The agency downgraded Oman by one notch to Baa1 with a stable outlook, and cut Bahrain by one notch to Ba2, deeper in junk territory, with a negative outlook. Both countries lack the huge financial and oil reserves of their wealthy neighbors.
While Bahrain can expect support from its ally Saudi Arabia in a crisis, it is likely to find it increasingly hard to borrow in the international markets, particularly since it will be competing for money with its neighbors, Moody’s said.
“The further deterioration in the government’s balance sheet, combined with increased external debt issuance from other countries in the region, will lower the supply of external funding, thereby heightening the risk that finance is obtainable only at much less affordable rates for Bahrain, or potentially reduced amounts.”
Moody’s also confirmed the Aa2 ratings of the United Arab Emirates and its biggest member, Abu Dhabi, but assigned a negative outlook to them.
The UAE has been more proactive than its neighbors in restraining spending and reforming its finances in an environment of low oil prices, but Moody’s said the government’s policies to cut its budget deficit were still not clear.
Moody confirmed the Aa2 ratings of Kuwait and Qatar but gave both of them a negative outlook.
(Reporting by Andrew Torchia; Editing by Andrew Heavens)
Stock markets in the Gulf look set to rise on Sunday, shrugging off Moody’s decision to cut its outlook for the debt ratings of several Gulf states, after oil prices rallied further on Friday.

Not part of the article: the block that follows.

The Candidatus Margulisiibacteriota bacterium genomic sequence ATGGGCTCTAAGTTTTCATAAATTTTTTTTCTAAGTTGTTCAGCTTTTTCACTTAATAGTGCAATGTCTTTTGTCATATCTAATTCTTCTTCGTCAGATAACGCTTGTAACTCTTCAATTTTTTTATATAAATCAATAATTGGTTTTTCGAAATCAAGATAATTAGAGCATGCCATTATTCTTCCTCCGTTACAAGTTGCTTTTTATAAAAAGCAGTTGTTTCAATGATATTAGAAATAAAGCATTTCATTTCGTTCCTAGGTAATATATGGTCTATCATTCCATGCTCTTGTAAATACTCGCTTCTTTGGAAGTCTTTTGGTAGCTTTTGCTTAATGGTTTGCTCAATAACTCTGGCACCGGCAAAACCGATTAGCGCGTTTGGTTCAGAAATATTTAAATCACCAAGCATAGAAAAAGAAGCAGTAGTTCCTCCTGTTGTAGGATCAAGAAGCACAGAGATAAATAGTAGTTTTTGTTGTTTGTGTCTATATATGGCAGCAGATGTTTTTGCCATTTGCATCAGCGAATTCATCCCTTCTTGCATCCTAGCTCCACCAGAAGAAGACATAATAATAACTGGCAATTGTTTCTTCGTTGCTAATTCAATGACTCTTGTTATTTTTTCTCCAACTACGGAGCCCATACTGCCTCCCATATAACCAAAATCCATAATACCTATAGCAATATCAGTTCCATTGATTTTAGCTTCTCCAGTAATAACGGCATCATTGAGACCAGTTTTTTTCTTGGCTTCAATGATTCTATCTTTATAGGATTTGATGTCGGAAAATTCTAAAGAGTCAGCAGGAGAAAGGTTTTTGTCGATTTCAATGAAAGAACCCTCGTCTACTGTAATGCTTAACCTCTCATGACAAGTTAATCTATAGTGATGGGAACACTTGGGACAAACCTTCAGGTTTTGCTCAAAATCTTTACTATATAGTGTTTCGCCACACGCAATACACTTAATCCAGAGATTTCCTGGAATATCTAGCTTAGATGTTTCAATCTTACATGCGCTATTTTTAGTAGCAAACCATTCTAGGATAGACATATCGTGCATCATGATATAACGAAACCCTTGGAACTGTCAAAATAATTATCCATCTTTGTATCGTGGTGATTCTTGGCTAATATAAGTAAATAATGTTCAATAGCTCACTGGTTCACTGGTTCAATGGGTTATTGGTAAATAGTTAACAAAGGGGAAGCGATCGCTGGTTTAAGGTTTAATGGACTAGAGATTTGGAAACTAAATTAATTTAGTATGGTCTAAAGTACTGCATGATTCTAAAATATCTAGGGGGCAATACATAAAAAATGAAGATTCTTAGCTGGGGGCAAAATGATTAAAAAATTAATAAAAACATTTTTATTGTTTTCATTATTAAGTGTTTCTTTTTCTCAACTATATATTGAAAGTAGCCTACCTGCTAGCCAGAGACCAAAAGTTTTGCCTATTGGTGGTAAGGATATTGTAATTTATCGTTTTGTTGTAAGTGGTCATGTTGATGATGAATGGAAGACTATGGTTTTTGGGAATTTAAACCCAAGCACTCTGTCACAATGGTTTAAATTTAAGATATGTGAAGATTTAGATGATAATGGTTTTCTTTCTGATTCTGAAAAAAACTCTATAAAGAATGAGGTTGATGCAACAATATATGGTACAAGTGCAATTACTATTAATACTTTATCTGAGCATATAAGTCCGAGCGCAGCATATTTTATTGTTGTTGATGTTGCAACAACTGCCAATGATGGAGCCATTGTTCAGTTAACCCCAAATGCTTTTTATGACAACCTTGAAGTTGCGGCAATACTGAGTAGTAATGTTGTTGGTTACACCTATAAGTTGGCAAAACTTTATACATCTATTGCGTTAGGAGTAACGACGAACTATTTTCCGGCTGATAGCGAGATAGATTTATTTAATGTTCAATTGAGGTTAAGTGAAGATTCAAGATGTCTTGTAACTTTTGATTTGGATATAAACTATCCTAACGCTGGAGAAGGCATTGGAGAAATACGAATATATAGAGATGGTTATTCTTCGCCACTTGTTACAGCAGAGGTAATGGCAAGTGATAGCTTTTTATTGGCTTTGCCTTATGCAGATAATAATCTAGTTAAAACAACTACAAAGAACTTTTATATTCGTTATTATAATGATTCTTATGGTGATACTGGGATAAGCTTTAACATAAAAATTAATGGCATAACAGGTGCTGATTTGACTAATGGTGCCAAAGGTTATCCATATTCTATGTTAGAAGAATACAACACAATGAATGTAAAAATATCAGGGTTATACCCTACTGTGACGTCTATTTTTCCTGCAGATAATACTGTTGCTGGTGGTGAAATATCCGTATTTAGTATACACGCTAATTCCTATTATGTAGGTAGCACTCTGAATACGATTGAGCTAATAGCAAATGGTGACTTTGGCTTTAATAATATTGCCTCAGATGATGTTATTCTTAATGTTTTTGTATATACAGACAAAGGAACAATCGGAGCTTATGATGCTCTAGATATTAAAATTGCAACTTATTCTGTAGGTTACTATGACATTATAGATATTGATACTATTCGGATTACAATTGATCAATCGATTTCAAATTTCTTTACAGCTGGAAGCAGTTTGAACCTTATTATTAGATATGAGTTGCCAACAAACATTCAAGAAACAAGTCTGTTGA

Saudi Arabia’s Aa3 rating was placed on review for a possible downgrade, Moody’s said late on Friday; the United Arab Emirates, Kuwait and Qatar were also put on review, while Bahrain’s rating was cut to junk.
But investors may view this as a belated reaction to old news; more important is that Brent crude jumped 4 percent on Friday to near $39 a barrel. This is likely to strengthen sentiment that oil prices have finally bottomed and that Gulf economies will not face further negative surprises.
“This is not really new news,” a Jeddah-based analyst said of the Moody’s ratings. “I believe the bottoming of oil prices will outweigh the negative impact of the cut in outlook to negative.”
Last week bourses in the Gulf were lifted by higher volumes in small and mid-sized stocks that are largely favoured by local traders. Riyadh’s and Dubai’s indexes each rose 4 percent last week, although in Dubai most turnover was concentrated in volatile builder Arabtec, which soared 42 percent last week in speculative trade.
Short-term technicals have also turned positive for Gulf markets, with Saudi Arabia triggering a bullish right triangle by breaking its January peak last week, and Dubai confirming a reverse head & shoulders pattern.
Although Egypt’s index rose for the first time in four days on Thursday, most stocks were sluggish as investors remain hesitant to buy the market because of a possible interest rate hike, after bond yields rose, and a weakening currency in the black market, which has increased speculation about a possible devaluation. (Reporting by Celine Aswad; Editing by Andrew Torchia)